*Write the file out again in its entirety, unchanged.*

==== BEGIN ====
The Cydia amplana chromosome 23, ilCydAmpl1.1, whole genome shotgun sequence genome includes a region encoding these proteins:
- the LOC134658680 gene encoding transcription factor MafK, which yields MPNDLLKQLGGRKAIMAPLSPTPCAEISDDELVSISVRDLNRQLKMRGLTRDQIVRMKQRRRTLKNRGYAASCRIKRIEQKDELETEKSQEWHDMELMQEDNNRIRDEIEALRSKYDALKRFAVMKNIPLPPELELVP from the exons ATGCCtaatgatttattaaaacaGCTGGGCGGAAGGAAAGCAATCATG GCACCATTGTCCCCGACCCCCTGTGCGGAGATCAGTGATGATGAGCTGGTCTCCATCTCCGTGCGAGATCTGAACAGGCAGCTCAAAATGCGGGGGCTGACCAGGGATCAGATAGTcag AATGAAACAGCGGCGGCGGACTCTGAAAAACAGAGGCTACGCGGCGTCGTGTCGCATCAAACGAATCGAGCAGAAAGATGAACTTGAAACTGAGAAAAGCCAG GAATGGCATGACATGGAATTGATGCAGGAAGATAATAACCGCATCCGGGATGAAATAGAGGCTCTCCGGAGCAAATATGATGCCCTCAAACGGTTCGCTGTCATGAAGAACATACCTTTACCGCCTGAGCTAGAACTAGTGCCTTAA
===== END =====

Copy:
The Cydia amplana chromosome 23, ilCydAmpl1.1, whole genome shotgun sequence genome includes a region encoding these proteins:
- the LOC134658680 gene encoding transcription factor MafK, which yields MPNDLLKQLGGRKAIMAPLSPTPCAEISDDELVSISVRDLNRQLKMRGLTRDQIVRMKQRRRTLKNRGYAASCRIKRIEQKDELETEKSQEWHDMELMQEDNNRIRDEIEALRSKYDALKRFAVMKNIPLPPELELVP from the exons ATGCCtaatgatttattaaaacaGCTGGGCGGAAGGAAAGCAATCATG GCACCATTGTCCCCGACCCCCTGTGCGGAGATCAGTGATGATGAGCTGGTCTCCATCTCCGTGCGAGATCTGAACAGGCAGCTCAAAATGCGGGGGCTGACCAGGGATCAGATAGTcag AATGAAACAGCGGCGGCGGACTCTGAAAAACAGAGGCTACGCGGCGTCGTGTCGCATCAAACGAATCGAGCAGAAAGATGAACTTGAAACTGAGAAAAGCCAG GAATGGCATGACATGGAATTGATGCAGGAAGATAATAACCGCATCCGGGATGAAATAGAGGCTCTCCGGAGCAAATATGATGCCCTCAAACGGTTCGCTGTCATGAAGAACATACCTTTACCGCCTGAGCTAGAACTAGTGCCTTAA